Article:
With intense negativity surrounding the company related to the data breach and its fallout, and with Target's (NYSE:TGT) stock down substantially in the last few months, the stock seems to be a likely contrarian pick, but contrarian logic is flawed when taken too far. A pullback and negativity are contrarian indicators of a possible opportunity, but there must be more to substantiate it. In the case of Target, I think the market consensus has it right this time.
I like where Target is and where it could go as a business. I don't think the company has scale, supply chain efficiencies, or low prices on the same level as Wal-Mart (NYSE:WMT), but the company scores well in each category. Target does have good prices, is still a very large company with nearly 1800 U.S. stores, and does have a sophisticated, integrated supply chain. People I know also seem to think the stores are cleaner and the products of higher quality than that of Wal-Mart. The majority of customers seem loyal, even in the face of the recent data breach. The company is also investing aggressively in new technologies in retail, like mobile ordering and PIN & chip credit cards. I don't think the company has an ultra-strong moat like Wal-Mart, but it does seem to have a strong competitive position in the U.S. Maybe 'narrow moat' is appropriate in this case.
I also see a few opportunities for the company through international expansion and an increased push in specialty grocery products. The company has almost 1800 stores in the U.S. and opened 124 in Canada last year. The Canadian stores have really struggled, but are apparently showing improvement. Other than that, the company has no other international presence. That is surprising for a company of Target's size, and a real opportunity that could become important very soon, as the company is having trouble finding suitable real estate in the U.S.
Retail is really tough, but there are certain high-growth niches to be exploited. The natural/organic/specialty grocery industry has and continues to grow at a high rate. From SFM 2013 10-K:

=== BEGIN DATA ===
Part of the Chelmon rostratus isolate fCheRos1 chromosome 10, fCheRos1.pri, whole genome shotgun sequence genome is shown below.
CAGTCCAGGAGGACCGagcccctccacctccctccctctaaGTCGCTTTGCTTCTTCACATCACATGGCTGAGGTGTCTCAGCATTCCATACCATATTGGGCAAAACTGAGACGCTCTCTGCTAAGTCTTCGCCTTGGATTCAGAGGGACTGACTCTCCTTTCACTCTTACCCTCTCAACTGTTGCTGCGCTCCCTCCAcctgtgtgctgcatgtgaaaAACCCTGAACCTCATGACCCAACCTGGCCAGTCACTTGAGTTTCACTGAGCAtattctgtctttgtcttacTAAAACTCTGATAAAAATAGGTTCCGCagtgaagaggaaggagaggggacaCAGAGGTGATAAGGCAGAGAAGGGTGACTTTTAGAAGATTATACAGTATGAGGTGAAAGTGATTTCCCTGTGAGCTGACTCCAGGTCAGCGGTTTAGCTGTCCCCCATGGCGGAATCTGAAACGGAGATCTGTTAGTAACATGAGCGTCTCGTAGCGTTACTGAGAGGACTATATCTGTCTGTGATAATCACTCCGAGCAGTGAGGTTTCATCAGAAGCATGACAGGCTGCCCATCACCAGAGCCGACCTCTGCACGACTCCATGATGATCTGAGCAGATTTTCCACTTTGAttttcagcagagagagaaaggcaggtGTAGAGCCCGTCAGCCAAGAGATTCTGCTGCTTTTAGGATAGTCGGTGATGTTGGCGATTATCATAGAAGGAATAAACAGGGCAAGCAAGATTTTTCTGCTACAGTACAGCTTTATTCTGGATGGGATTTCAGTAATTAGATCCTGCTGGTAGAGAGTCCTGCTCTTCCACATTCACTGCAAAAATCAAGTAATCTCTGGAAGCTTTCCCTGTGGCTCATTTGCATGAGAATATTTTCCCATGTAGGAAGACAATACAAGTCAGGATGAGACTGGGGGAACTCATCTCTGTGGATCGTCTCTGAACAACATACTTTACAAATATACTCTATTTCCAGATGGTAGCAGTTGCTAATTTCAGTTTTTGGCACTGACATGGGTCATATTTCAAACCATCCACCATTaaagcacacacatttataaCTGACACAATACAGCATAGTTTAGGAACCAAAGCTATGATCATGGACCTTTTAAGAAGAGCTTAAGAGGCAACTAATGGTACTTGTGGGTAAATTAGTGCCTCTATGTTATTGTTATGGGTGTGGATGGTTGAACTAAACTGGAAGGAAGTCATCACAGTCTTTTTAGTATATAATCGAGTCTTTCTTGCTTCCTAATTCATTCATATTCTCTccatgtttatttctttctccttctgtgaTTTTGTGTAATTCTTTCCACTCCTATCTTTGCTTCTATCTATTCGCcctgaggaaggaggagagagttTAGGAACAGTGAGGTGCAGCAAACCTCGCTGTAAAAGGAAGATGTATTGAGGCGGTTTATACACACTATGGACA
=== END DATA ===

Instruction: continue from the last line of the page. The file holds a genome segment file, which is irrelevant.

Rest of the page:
According to the Nutrition Business Journal, sales of natural and organic food have grown at a CAGR of 12.0% from 1997 to 2012, reaching a total market size of $54 billion in the United States and are expected to continue to grow to $113 billion in 2020, representing a CAGR of 11.3% from 2013 to 2020.
The specialty grocery industry is tough like almost all of retail, and getting tougher. It has gone from being seen as a niche market to now being in the crosshairs of giants like WMT and TGT. Target in particular seems to be making an aggressive push. I was in the store a few days ago and noticed lots of high quality, pre-seasoned, ready to cook meats, cheeses, nontraditional deserts like gelato, etc.
This niche-to-mainstream shift has really scared investors invested in the specialty grocers. The four publicly-traded firms have all declined a very similar amount since 10/25/13 (indicating the move in each stock is industry-related). The firms are down an average of about 43% in a little over 7 months.
As I mentioned then, Target seems to be making a push into natural/organic/specialty, and I think that is an excellent direction for the company. I think this aligns well with the company's demographic, which is slightly wealthier than Wal-Mart's. It also fits the brand. The company's motto is "Expect more, pay less," and I think there is an opportunity for a retailer of high quality specialty/natural/organic foods at low prices. Target's grocery business could move towards being almost a hybrid of Wal-Mart and Whole Foods (NASDAQ:WFM). It certainly would be a differentiated strategy.
Overall, in thinking about TGT's business position and prospects, I am being careful not to be overly optimistic. I am always highly skeptical of retail businesses because it is so tough, and Target is not best of breed, but Target seems well-positioned with opportunities ahead. "Narrow moat" and "cautious optimism" seem fitting here.